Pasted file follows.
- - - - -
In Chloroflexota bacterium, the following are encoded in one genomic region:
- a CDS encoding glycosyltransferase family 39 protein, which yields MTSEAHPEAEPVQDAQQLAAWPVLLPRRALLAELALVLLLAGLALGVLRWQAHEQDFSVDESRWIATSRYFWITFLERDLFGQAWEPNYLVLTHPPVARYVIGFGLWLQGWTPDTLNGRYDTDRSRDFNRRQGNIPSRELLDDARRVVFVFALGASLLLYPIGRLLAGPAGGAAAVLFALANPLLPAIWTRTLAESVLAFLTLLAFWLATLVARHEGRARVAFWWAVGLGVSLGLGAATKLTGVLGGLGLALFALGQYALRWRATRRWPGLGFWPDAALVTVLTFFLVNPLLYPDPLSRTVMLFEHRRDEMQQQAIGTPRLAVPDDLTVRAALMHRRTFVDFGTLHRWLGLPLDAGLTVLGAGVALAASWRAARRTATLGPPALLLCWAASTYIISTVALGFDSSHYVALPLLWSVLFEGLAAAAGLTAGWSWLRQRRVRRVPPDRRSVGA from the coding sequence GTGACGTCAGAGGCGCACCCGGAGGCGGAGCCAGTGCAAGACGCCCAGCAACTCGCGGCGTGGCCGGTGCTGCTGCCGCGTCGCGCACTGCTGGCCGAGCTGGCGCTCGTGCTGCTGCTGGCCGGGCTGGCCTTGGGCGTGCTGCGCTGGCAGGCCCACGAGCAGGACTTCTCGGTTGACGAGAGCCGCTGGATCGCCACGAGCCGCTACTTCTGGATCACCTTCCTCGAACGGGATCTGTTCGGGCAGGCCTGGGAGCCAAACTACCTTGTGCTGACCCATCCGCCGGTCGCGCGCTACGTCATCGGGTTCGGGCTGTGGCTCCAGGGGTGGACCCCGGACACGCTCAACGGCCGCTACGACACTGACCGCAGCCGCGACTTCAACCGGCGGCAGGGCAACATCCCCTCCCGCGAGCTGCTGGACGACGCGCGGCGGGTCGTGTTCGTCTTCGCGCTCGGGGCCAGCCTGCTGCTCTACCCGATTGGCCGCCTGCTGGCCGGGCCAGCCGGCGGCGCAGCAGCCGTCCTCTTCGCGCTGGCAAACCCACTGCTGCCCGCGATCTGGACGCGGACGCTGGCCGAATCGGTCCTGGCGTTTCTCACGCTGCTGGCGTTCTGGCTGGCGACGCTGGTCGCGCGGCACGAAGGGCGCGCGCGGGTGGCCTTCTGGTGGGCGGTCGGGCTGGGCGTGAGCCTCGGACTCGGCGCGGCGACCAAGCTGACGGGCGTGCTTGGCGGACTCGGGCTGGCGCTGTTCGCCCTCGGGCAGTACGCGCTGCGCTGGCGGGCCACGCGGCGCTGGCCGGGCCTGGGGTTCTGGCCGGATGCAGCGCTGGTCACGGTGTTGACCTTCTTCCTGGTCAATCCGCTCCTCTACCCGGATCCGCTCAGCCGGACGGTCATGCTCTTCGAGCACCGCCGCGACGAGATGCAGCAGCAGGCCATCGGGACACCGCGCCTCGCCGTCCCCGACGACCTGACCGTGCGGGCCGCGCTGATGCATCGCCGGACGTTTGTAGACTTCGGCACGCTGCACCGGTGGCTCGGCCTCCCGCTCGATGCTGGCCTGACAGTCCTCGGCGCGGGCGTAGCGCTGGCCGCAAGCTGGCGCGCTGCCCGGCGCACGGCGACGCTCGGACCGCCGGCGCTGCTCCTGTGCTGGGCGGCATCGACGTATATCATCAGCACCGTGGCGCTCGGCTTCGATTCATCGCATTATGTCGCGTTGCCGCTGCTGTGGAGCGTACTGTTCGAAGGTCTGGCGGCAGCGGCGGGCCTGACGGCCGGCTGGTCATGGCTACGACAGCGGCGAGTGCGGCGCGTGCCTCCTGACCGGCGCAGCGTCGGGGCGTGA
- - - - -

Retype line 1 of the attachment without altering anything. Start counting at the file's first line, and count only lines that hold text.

In Chloroflexota bacterium, the following are encoded in one genomic region: